In U.S., OTT Revenue Grew 41%, While Pay TV Grew 1% in 2017
In the U.S., over-the-top (OTT) video service revenues are exploding. Pay TV, not so much.
According to reports created by Canadian firm Convergence Research, OTT revenue in the United States grew by 41 percent in 2017, rising to $11.9 billion. That's based on data from 55 services, including Netflix. That total should grow to $16.6 billion in 2018.
Revenues from U.S. pay TV services, on the other hand—including cable, satellite, and telco—grew by 1 percent in 2017 to $107.6 billion, with average revenue per user at $94.30 per month. That total should drop slightly to $107.4 billion in 2018, then drop again to $106.9 billion in 2020. If true, pay TV's recent losses are starting to level off.
Even though pay TV is losing subscribers while OTT is gaining, pay TV's higher fees will keep it from feeling the pinch. The average revenue per user (ARPU) for pay TV was six times that of OTT in 2017. By 2020, pay TV's ARPU will be only four times that of OTT.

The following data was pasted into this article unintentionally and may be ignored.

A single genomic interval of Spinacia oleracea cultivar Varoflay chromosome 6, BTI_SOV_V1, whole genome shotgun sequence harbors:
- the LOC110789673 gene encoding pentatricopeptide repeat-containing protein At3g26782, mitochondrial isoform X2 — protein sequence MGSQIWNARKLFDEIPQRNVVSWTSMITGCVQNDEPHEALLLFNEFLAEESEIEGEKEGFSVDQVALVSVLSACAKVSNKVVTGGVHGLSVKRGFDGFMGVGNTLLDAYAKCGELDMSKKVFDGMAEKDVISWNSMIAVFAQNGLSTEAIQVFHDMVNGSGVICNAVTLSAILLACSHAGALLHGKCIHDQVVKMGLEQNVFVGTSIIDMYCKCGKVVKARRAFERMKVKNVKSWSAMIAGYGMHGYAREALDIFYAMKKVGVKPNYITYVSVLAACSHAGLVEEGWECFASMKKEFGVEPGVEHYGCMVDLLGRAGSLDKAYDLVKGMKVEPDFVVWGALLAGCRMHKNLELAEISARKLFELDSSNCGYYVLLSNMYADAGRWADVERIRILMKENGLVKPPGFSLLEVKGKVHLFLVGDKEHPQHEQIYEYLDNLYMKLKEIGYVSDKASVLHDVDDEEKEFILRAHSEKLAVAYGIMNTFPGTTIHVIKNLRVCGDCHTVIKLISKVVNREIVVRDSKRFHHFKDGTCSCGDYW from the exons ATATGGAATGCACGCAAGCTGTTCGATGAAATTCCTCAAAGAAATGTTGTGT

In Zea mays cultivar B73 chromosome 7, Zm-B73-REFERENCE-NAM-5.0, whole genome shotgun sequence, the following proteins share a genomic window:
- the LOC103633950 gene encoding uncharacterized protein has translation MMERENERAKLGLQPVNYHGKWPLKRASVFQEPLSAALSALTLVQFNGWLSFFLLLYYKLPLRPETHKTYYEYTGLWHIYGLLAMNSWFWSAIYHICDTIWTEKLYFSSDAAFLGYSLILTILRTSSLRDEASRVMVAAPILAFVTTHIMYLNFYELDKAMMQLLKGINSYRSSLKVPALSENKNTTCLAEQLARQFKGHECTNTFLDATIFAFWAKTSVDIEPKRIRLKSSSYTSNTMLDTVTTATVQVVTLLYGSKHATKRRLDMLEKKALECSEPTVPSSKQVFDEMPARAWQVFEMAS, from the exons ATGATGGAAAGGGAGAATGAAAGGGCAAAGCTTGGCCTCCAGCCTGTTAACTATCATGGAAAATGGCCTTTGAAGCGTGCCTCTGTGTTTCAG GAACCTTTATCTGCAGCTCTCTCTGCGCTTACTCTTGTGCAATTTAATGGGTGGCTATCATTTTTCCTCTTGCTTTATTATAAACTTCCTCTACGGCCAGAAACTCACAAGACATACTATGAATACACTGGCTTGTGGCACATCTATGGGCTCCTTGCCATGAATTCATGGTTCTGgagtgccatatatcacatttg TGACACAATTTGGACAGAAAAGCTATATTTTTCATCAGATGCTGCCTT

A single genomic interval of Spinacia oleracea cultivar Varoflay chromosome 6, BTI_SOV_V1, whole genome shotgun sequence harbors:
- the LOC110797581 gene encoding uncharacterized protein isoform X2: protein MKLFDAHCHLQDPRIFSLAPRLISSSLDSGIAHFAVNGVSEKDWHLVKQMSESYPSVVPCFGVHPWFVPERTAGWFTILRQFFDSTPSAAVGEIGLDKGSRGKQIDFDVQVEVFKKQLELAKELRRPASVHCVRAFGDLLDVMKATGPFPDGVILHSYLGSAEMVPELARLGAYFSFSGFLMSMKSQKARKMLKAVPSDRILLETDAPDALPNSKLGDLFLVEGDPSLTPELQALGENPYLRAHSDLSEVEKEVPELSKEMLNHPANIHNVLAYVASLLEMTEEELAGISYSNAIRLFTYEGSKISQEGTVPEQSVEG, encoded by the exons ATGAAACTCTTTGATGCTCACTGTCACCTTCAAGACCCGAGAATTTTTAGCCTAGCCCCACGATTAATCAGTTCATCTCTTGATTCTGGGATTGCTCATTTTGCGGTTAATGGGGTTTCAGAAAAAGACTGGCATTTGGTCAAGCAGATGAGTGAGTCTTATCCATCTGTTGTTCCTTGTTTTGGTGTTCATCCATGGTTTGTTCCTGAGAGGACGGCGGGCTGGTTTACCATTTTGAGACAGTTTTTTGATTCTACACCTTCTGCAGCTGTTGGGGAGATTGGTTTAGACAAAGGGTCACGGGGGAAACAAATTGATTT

"The gloves are off," Convergence Research declares. "Amazon, Apple, DAZN, Facebook, Google and Netflix all have the money muscle to finance their own productions or outbid on programming including major sporting franchises. We expect especially for the U.S. market going forward fewer content deals between programmers and independent OTT providers: 2017 saw Disney choose not to renew with Netflix and embrace OTT, [and] HBO not renew with Amazon in the U.S."
While OTT competition has slowly eroded pay TV numbers in the U.S. for years, the global pay TV audience is growing, finds ABI Research.
In a crowded field, pay TV operators add over-the-top options to compete, while streaming companies try to stand out with excellent quality of service.
Parks Associates data shows that 21 percent of pay TV customers subscribe to a streaming service through their account.
Consumers no longer understand the point of having access to hundreds of channels they never watch, with all generations dissatisfied.
In an eye-opening survey, TiVo finds that viewers are more price-conscious than ever, and 82 percent would like an a la carte option.